Article

Ethnic and Religious Groups in Medieval Poland

Pawel Kras

in Medieval Studies

ISBN: 9780195396584
Published online December 2010 | | DOI: http://dx.doi.org/10.1093/obo/9780195396584-0043
Ethnic and Religious Groups in Medieval Poland

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  • Medieval and Renaissance History (500 to 1500)
  • Literary Studies (Early and Medieval)
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  • Byzantine and Medieval Art (500 CE to 1400)
  • Anglo-Saxon and Medieval Archaeology

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Starting from its historical emergence in the 10th century, Poland formed the eastern margin of Western Christianity. In the Middle Ages Poland became a meetingplace between the East and the West, and the blend of Eastern and Western European traditions left its imprint on Polish culture. One of the most striking features of Poland was the ethnic and religious pluralism of its society and culture. In the mid-14th century, the expansion of Poland eastward brought thousands of Orthodox Ruthenians under the rule of Polish kings. The migration of European Jews to Poland, which started in the 12th century and later intensified, made Poland host to the largest concentration of Jews in Europe and a hub for Jewish culture. In the Middle Ages, most Polish towns and villages were inhabited by numerous minorities of Germans, who contributed to their economic growth. They introduced new legal codes and institutions that lay the foundation for city autonomy. Polish towns situated along international trade routes became places of settlement for Scots, Italians, and Armenians. Members of all ethnic minorities developed crafts and trade on both international and local scales. Polish rulers appreciated their role in the growing prosperity of the country and granted them special privileges which secured their ethnic and religious diversity. Leading up to the modern era in Poland, or rather the Commonwealth of Poland and Lithuania, it was a diverse country where various ethnic and religious groups lived together in peace. A long tradition of peaceful coexistence between various Christian and non-Christian religions gave rise to mutual acceptance and cooperation, which functioned well even in the period of the Reformation.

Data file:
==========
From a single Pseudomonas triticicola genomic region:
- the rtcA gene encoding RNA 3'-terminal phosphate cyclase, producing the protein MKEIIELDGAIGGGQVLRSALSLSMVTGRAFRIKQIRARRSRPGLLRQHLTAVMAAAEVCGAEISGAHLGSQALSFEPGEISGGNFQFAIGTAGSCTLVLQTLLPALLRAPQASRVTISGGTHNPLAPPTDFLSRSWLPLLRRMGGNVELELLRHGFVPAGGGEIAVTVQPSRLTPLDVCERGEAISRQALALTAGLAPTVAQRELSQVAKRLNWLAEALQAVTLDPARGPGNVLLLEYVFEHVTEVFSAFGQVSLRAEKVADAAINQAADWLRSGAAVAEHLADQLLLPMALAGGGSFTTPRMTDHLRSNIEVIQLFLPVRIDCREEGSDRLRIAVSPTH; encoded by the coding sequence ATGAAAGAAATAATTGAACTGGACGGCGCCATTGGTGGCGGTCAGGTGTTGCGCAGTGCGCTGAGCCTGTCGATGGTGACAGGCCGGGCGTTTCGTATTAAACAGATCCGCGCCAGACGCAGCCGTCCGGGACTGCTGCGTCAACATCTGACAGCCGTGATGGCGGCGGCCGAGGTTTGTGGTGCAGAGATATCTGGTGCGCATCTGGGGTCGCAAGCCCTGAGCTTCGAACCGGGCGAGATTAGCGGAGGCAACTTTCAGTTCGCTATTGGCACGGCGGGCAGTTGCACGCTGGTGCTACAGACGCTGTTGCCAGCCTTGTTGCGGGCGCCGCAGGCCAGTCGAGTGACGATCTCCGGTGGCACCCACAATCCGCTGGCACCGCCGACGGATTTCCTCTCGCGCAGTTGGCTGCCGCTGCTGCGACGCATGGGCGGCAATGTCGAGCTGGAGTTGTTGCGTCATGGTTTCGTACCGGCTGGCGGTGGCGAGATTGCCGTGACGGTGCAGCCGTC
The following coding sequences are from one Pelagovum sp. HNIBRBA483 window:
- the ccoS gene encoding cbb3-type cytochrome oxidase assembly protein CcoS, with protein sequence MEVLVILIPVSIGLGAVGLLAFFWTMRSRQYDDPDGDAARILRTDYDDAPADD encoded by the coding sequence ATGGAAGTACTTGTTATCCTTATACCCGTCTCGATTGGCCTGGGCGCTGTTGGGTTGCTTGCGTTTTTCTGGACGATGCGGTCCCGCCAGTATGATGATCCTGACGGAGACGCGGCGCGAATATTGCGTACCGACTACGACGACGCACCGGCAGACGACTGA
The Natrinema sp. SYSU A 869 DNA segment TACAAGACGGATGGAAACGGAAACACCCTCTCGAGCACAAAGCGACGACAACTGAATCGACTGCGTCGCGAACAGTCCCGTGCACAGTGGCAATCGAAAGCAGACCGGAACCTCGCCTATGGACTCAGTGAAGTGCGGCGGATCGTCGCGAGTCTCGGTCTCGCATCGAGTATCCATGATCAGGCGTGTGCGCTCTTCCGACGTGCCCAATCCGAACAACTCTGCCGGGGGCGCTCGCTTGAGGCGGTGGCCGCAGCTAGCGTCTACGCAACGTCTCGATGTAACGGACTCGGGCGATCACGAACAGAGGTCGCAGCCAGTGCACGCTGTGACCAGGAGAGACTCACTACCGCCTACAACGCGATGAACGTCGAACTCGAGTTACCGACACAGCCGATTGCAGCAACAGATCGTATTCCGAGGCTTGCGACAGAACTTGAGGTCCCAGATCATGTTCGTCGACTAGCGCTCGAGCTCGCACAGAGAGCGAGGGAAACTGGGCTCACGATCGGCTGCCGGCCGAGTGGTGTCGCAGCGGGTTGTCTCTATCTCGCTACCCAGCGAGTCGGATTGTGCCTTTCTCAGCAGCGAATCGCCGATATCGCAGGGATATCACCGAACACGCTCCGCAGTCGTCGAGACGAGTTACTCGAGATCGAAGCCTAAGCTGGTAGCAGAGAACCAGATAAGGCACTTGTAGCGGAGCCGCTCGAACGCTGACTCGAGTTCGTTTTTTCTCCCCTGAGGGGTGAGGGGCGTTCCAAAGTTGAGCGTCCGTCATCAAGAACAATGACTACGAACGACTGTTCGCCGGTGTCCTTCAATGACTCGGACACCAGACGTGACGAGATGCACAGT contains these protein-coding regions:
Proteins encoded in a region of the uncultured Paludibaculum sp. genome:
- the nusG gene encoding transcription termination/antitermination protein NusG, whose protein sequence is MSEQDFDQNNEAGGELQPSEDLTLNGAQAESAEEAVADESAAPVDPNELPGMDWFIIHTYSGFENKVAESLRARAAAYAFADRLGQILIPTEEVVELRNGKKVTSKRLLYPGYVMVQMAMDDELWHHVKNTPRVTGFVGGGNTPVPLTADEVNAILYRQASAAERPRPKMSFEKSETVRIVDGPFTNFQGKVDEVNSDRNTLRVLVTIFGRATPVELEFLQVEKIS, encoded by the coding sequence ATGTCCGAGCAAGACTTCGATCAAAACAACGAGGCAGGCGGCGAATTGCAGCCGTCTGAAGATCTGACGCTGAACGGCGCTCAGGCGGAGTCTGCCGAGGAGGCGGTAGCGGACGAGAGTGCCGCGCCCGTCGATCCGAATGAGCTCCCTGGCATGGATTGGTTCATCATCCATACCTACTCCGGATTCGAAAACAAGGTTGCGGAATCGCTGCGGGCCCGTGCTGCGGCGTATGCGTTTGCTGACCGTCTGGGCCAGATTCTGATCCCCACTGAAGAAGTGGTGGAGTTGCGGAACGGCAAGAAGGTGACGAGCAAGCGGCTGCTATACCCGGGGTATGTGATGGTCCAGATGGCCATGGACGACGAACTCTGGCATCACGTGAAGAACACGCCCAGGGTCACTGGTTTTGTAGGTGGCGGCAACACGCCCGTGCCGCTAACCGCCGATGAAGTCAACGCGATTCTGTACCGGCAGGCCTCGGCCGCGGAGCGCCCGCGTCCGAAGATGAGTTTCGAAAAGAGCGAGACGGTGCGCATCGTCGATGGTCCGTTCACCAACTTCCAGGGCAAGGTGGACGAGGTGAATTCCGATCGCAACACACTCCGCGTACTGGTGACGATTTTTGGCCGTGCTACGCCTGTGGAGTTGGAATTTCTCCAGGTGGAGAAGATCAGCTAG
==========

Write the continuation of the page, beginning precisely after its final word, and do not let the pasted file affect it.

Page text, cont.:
Article.  13783 words. 

Subjects: Medieval and Renaissance History (500 to 1500) ; Literary Studies (Early and Medieval) ; Medieval and Renaissance Philosophy ; Byzantine and Medieval Art (500 CE to 1400) ; Anglo-Saxon and Medieval Archaeology

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